May 2 (Reuters) - Goldman Sachs declined to say whether it was scaling back its iron ore business after a source close to its London-based operations said its leading trader had gone back to trading coal alongside iron ore in the last two months.
Jeremy Peters, who previously worked on Goldman's coal derivatives desk, started to trade iron ore derivatives when Goldman Sachs entered this market in early in 2011, quickly becoming one of the top ten players in this small but growing sector.
One source, who declined to be named, said: "Goldman had a few impediments starting to trade physical iron ore and decided the derivatives market wasn't quite liquid enough to justify the full time activity."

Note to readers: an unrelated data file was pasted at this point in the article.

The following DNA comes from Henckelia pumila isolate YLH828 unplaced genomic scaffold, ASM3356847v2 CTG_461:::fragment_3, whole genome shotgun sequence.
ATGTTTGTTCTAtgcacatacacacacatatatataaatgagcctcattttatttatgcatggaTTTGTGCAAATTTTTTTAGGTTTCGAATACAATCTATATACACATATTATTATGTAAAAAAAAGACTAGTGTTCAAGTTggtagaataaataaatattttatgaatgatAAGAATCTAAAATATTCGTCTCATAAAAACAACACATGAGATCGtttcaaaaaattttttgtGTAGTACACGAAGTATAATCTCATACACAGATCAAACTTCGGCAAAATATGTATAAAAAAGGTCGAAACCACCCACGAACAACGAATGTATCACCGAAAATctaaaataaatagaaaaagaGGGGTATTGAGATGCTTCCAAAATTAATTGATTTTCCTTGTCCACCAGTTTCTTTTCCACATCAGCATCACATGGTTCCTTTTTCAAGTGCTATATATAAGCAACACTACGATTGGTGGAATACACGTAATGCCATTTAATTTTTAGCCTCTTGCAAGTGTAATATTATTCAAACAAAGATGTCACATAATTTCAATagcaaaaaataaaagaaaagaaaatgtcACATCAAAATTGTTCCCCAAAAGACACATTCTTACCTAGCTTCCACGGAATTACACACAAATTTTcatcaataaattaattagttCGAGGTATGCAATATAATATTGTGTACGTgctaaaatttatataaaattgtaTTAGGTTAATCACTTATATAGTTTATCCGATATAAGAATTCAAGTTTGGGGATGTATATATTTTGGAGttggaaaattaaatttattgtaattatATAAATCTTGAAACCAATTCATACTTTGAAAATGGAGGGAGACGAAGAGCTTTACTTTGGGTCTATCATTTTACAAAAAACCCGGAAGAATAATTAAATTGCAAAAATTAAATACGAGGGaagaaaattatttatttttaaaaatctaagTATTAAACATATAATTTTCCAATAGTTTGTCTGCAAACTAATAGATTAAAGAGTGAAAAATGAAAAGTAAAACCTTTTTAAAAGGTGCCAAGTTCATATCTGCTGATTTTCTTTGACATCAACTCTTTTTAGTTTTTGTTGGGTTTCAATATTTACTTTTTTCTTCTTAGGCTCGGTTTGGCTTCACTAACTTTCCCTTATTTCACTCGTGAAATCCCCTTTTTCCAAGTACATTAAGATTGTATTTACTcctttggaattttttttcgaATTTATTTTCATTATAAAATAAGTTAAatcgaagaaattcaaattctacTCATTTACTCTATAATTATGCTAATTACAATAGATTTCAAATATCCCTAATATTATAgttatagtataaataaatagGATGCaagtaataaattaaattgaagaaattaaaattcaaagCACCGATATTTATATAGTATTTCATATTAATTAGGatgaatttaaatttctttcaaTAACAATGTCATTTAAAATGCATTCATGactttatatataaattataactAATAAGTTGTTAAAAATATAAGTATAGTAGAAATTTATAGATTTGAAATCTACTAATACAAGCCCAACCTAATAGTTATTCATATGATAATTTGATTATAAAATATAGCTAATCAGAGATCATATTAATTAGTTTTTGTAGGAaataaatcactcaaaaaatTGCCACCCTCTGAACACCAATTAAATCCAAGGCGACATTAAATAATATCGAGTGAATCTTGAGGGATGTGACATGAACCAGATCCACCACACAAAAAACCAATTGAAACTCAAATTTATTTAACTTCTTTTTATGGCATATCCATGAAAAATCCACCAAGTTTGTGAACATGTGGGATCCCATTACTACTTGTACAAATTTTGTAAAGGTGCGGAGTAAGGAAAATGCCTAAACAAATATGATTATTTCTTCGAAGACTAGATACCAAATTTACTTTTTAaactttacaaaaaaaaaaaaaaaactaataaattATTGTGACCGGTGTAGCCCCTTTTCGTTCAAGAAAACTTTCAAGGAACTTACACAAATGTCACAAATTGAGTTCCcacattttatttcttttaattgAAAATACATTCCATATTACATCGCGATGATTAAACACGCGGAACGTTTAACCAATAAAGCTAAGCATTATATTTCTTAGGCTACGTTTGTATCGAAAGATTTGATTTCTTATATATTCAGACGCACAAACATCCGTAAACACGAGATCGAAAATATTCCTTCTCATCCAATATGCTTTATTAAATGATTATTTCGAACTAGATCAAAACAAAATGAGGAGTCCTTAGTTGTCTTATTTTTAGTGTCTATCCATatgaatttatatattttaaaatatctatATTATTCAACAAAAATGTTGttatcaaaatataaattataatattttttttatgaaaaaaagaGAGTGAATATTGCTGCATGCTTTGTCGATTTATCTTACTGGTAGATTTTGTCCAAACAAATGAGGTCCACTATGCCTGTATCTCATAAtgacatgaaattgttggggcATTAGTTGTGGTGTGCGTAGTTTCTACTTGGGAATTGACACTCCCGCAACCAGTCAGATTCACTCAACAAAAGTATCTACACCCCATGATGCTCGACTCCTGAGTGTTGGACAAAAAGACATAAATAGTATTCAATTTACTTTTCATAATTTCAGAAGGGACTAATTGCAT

Goldman Sachs declined to comment.
One London-based iron ore swap broker added: "Since Jez (Peters) went back to trade coal we have noticed Goldman has been less active in iron ore. He had been quite an active player in the past."
By the summer Goldman was also looking to trade physical iron ore to enhance its trading opportunity in the paper market but like other U.S. investment banks such as Morgan Stanley, it has not been able to get approval from the U.S. regulator to trade physical iron ore yet.
Goldman has also seen other moves on its coal desk recently. Swaps trader Bruno Roches left a month ago and Raoul Duysings joined the coal desk from utility/trader EDF Trading.